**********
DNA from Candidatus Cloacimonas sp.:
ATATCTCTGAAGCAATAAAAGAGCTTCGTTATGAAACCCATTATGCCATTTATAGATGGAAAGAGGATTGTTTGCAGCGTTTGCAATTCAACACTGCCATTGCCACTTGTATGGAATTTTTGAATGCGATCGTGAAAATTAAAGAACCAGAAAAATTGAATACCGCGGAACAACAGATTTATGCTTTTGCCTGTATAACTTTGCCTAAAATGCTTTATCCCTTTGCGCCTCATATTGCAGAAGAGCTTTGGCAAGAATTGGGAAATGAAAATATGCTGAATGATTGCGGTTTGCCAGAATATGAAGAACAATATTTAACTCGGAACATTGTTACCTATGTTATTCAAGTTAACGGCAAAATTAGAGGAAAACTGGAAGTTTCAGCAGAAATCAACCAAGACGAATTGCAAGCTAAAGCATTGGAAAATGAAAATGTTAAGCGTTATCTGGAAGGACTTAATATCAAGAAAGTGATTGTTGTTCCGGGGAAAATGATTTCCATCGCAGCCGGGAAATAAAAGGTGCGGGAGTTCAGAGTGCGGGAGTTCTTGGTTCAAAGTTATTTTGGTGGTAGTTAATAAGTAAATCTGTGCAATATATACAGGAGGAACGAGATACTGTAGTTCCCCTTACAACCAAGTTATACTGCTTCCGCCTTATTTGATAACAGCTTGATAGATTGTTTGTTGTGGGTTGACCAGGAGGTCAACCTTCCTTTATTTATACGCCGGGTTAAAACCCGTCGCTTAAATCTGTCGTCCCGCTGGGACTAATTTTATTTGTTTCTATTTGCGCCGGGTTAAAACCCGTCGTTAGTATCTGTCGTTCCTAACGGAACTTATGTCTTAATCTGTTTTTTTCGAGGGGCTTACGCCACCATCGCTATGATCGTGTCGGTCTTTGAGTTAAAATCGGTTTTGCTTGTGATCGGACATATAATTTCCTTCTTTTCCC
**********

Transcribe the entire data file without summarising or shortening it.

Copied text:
DNA from Candidatus Cloacimonas sp.:
ATATCTCTGAAGCAATAAAAGAGCTTCGTTATGAAACCCATTATGCCATTTATAGATGGAAAGAGGATTGTTTGCAGCGTTTGCAATTCAACACTGCCATTGCCACTTGTATGGAATTTTTGAATGCGATCGTGAAAATTAAAGAACCAGAAAAATTGAATACCGCGGAACAACAGATTTATGCTTTTGCCTGTATAACTTTGCCTAAAATGCTTTATCCCTTTGCGCCTCATATTGCAGAAGAGCTTTGGCAAGAATTGGGAAATGAAAATATGCTGAATGATTGCGGTTTGCCAGAATATGAAGAACAATATTTAACTCGGAACATTGTTACCTATGTTATTCAAGTTAACGGCAAAATTAGAGGAAAACTGGAAGTTTCAGCAGAAATCAACCAAGACGAATTGCAAGCTAAAGCATTGGAAAATGAAAATGTTAAGCGTTATCTGGAAGGACTTAATATCAAGAAAGTGATTGTTGTTCCGGGGAAAATGATTTCCATCGCAGCCGGGAAATAAAAGGTGCGGGAGTTCAGAGTGCGGGAGTTCTTGGTTCAAAGTTATTTTGGTGGTAGTTAATAAGTAAATCTGTGCAATATATACAGGAGGAACGAGATACTGTAGTTCCCCTTACAACCAAGTTATACTGCTTCCGCCTTATTTGATAACAGCTTGATAGATTGTTTGTTGTGGGTTGACCAGGAGGTCAACCTTCCTTTATTTATACGCCGGGTTAAAACCCGTCGCTTAAATCTGTCGTCCCGCTGGGACTAATTTTATTTGTTTCTATTTGCGCCGGGTTAAAACCCGTCGTTAGTATCTGTCGTTCCTAACGGAACTTATGTCTTAATCTGTTTTTTTCGAGGGGCTTACGCCACCATCGCTATGATCGTGTCGGTCTTTGAGTTAAAATCGGTTTTGCTTGTGATCGGACATATAATTTCCTTCTTTTCCC